• Discuss my thoughts and opinions on the subject and get into most likely an ugly conversation/argument
  • Agree with everything she said (placate her) and continue on in a conversation that grating on me
  • Tell her that it is best that I walk away from the conversation and talk to her the next day

Which would you choose?


Characteristics of a World-Class Internal Audit Department, Part II

Last week, we introduced five attributes of a World Class Audit Shop (WCAS). This week, we introduced five more attributes for WCAS. They are:

  • Constantly Striving for Improvement – WCAS not only focus their efforts on operational auditing but they constantly perform an internal operational audit – continuously looking to improve audit efficiency and effectiveness through reassessing currently techniques and utilizing technology as much as possible. Embrace change and become a poster child for change inside the organization.
  • Strong Succession Planning through Recruiting and Training – Turnover in internal audit departments can become overwhelming and is constant, especially with the demand for internal auditors currently. WCAS are constantly looking at advancing current team members and replacing others. WCAS invest in training and development, not just for the department but for the long-term development of each employee.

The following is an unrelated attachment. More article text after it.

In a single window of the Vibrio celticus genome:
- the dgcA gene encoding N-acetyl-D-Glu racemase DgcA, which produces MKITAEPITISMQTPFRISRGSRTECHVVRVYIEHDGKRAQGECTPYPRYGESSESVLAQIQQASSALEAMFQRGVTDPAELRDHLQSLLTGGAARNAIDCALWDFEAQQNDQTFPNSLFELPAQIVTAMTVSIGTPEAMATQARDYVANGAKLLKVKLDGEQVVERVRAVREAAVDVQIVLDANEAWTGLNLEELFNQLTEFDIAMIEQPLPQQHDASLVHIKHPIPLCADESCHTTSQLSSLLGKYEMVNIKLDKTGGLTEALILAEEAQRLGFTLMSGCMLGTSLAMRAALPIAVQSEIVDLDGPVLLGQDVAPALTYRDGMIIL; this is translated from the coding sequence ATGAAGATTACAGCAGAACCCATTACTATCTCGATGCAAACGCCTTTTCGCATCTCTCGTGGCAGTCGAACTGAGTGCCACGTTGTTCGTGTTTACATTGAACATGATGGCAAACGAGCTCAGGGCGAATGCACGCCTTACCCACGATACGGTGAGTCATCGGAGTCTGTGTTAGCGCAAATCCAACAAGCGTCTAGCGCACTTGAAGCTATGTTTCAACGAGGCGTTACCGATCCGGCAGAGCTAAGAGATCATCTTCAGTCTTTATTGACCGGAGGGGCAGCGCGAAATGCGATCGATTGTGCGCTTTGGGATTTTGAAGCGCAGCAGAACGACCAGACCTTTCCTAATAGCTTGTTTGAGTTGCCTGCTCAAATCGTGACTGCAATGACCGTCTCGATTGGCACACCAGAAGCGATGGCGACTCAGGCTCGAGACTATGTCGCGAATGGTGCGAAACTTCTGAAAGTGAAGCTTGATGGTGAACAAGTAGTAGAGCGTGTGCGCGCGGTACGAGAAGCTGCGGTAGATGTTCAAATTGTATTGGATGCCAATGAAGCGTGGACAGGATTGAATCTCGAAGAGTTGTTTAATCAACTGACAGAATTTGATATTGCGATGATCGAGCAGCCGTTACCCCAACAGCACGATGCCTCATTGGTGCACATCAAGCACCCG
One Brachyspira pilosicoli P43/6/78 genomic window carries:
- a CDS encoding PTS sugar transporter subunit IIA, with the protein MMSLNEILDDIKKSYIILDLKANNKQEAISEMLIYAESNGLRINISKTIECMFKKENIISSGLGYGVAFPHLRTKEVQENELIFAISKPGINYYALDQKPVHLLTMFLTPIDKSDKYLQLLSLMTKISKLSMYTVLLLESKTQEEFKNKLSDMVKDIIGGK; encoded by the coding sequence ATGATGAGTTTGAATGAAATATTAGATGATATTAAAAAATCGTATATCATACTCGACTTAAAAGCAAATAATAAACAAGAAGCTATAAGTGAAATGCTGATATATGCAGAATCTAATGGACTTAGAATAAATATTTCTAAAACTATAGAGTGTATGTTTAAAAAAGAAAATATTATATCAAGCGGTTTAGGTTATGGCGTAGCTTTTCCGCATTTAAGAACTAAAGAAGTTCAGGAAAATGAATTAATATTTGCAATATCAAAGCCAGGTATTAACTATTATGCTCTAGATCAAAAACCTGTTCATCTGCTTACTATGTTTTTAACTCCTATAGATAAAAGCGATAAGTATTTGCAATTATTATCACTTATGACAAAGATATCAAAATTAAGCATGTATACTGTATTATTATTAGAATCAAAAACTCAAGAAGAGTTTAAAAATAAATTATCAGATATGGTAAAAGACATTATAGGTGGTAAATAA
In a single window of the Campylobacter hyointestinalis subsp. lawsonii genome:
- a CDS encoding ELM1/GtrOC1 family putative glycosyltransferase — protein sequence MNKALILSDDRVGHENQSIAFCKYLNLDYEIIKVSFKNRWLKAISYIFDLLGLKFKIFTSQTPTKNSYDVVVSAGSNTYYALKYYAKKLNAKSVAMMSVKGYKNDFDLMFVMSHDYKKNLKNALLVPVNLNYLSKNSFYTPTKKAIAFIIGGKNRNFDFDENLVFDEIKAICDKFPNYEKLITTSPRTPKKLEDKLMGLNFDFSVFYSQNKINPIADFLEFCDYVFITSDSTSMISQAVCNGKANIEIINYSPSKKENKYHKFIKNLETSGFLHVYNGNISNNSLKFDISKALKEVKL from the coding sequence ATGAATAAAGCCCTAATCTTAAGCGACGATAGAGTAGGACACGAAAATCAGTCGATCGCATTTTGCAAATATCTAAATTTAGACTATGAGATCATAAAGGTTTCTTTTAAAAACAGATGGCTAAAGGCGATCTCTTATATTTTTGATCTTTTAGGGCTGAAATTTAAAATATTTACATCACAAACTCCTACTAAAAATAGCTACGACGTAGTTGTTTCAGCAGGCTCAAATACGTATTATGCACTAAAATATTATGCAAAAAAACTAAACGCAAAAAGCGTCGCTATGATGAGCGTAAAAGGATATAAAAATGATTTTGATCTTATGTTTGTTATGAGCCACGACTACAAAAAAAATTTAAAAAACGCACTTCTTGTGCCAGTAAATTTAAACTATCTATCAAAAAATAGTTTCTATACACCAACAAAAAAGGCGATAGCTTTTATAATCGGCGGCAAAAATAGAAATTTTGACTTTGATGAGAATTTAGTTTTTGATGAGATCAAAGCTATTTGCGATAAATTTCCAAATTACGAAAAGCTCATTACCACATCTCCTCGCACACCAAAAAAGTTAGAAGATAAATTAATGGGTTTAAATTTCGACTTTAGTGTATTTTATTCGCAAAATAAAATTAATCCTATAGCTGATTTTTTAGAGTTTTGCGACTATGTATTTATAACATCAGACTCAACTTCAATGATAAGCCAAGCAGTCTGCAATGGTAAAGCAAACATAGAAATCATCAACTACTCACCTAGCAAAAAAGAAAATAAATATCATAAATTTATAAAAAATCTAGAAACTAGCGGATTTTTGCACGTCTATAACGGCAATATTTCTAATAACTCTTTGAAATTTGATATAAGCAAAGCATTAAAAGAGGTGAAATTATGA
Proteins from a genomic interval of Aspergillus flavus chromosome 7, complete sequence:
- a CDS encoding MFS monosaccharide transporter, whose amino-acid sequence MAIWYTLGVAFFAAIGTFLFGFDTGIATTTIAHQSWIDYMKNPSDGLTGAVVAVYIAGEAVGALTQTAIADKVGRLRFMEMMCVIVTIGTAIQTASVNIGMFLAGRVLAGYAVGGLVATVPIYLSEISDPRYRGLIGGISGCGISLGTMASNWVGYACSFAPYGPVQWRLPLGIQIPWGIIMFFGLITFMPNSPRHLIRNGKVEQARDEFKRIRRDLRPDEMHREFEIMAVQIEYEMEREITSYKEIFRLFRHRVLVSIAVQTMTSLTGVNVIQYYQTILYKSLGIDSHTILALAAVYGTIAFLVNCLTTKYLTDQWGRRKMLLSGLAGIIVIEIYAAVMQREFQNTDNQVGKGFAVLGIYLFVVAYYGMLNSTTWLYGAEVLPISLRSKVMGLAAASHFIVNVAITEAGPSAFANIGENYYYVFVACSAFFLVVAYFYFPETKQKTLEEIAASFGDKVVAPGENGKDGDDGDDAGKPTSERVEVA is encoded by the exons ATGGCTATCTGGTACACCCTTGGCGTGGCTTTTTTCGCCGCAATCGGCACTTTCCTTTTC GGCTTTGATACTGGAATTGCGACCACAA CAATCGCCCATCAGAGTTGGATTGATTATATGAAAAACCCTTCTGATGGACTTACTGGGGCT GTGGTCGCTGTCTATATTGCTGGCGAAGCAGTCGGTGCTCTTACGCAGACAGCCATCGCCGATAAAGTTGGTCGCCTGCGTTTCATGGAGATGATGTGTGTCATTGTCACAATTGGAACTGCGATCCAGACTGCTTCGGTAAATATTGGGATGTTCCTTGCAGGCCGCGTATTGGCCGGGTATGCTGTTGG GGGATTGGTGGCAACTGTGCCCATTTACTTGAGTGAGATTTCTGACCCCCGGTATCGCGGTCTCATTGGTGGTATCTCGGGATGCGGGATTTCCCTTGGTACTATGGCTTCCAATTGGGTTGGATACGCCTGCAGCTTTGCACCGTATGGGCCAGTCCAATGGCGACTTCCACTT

• Rapport Building – In last week’s blog, we discussed the importance of communication. I believe that communication is key but building strong relationships and trust is as important. WCAS build friendships and mutual respect so that when difficult conversation are necessary, there is enough invested in the relationship to understand that both parties are acting in the best interests of the company.
  • Market the Benefits of Internal Audit – WCAS view all members of the department as sales people. WCAS are constantly marketing the benefits of internal audit and what we can do to help the organization achieve its objectives.
  • Visionary Leadership – Internal audit is an independent function but is it really? We are all paid by the Company so real independence is through the leadership team and CAE. WCAS know when to battle and know when to let it go. There are many jobs in the world and regardless of how great of a position it is, there are always others. On the other hand, WCAS do not circumvent their ethical being for the organization. If it is worth fighting for, they will fight and they know their leadership team will be supportive.

I have no doubt there are more and I could continue on…..What are your thoughts? What is missing from this list?

Why Do We All Work So Hard?